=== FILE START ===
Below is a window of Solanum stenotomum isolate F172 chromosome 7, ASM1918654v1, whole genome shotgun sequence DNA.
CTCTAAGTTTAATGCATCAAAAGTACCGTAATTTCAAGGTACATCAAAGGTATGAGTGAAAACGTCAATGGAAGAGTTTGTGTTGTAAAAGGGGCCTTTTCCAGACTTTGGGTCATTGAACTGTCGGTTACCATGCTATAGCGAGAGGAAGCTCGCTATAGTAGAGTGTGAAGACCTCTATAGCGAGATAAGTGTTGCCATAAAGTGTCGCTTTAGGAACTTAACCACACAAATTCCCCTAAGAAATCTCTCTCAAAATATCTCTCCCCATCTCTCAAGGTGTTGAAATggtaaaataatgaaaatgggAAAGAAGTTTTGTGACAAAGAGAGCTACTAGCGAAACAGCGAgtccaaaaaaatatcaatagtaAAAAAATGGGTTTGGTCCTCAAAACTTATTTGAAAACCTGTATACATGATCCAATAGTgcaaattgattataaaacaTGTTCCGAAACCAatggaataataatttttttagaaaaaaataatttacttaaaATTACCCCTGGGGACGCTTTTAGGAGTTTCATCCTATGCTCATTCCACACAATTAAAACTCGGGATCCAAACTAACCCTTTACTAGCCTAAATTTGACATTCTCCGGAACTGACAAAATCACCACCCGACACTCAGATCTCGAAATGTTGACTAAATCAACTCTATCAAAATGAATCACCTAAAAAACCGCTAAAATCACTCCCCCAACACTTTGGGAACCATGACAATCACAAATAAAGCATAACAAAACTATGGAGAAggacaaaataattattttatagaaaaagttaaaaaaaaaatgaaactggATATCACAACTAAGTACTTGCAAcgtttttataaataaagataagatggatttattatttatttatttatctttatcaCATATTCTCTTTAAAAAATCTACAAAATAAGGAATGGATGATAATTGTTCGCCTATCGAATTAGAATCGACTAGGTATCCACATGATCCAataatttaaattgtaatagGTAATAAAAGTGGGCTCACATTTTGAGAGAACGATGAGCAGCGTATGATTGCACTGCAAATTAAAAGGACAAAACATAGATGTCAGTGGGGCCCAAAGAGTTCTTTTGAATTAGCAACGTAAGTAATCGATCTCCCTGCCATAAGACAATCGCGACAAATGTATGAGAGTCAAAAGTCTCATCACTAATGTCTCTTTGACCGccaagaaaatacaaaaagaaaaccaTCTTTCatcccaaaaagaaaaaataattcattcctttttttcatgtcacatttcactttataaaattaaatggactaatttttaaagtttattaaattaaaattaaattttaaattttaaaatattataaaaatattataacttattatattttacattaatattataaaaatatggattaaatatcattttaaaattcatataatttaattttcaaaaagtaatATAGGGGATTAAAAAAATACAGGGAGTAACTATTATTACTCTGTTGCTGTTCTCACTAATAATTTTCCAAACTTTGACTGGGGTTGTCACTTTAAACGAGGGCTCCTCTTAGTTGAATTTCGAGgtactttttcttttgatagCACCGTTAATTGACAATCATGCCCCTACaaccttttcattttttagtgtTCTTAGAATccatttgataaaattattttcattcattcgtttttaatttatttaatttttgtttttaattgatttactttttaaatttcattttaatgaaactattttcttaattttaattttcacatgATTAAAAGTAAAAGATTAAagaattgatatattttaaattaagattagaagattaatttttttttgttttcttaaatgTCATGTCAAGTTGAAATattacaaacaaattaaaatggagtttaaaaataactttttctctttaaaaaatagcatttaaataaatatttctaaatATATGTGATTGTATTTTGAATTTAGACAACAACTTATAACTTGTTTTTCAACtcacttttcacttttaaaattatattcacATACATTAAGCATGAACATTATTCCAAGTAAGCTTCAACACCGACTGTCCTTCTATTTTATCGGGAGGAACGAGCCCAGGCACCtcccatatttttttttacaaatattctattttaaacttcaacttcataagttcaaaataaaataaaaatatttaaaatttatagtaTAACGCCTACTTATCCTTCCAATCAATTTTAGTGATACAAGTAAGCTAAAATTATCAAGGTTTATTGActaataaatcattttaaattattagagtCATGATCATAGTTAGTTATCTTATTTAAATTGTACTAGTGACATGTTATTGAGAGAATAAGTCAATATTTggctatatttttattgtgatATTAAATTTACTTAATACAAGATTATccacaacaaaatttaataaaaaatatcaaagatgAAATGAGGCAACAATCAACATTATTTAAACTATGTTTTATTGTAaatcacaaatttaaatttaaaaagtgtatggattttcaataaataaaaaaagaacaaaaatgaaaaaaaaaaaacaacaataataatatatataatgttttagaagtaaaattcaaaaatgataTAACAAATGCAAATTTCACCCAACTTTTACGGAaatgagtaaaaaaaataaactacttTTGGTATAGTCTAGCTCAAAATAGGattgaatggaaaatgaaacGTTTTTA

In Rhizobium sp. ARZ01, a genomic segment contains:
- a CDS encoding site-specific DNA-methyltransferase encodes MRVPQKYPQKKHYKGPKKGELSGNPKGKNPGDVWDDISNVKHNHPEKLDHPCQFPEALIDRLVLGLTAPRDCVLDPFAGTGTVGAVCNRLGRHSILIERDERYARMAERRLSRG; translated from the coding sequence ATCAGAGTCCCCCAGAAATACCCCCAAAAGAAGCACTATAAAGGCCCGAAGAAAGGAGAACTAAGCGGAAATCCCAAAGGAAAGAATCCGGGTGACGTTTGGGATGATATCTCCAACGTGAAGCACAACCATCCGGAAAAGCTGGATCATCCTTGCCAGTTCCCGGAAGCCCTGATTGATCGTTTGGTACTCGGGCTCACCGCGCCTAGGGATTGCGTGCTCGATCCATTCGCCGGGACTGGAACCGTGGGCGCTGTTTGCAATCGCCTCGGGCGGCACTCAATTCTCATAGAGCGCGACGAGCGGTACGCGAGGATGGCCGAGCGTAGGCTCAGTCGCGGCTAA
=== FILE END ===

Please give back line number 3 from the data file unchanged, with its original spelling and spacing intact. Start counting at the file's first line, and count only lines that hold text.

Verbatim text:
In Rhizobium sp. ARZ01, a genomic segment contains: